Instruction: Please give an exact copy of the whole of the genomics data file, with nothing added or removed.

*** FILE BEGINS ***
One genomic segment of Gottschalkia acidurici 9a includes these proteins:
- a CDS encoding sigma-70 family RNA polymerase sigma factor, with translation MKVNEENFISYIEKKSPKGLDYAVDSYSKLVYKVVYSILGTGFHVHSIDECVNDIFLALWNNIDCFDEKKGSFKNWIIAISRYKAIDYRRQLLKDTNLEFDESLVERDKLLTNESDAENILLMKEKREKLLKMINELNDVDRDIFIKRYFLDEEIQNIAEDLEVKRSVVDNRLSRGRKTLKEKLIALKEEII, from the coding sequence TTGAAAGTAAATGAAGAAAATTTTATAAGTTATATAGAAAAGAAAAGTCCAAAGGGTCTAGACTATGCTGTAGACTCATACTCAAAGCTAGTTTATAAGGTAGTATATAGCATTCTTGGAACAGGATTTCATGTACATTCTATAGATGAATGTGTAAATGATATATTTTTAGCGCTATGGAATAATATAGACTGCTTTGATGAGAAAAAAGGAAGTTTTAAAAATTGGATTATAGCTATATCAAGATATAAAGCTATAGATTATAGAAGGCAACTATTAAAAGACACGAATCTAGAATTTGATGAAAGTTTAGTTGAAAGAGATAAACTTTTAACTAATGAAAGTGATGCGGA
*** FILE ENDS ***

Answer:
One genomic segment of Gottschalkia acidurici 9a includes these proteins:
- a CDS encoding sigma-70 family RNA polymerase sigma factor, with translation MKVNEENFISYIEKKSPKGLDYAVDSYSKLVYKVVYSILGTGFHVHSIDECVNDIFLALWNNIDCFDEKKGSFKNWIIAISRYKAIDYRRQLLKDTNLEFDESLVERDKLLTNESDAENILLMKEKREKLLKMINELNDVDRDIFIKRYFLDEEIQNIAEDLEVKRSVVDNRLSRGRKTLKEKLIALKEEII, from the coding sequence TTGAAAGTAAATGAAGAAAATTTTATAAGTTATATAGAAAAGAAAAGTCCAAAGGGTCTAGACTATGCTGTAGACTCATACTCAAAGCTAGTTTATAAGGTAGTATATAGCATTCTTGGAACAGGATTTCATGTACATTCTATAGATGAATGTGTAAATGATATATTTTTAGCGCTATGGAATAATATAGACTGCTTTGATGAGAAAAAAGGAAGTTTTAAAAATTGGATTATAGCTATATCAAGATATAAAGCTATAGATTATAGAAGGCAACTATTAAAAGACACGAATCTAGAATTTGATGAAAGTTTAGTTGAAAGAGATAAACTTTTAACTAATGAAAGTGATGCGGA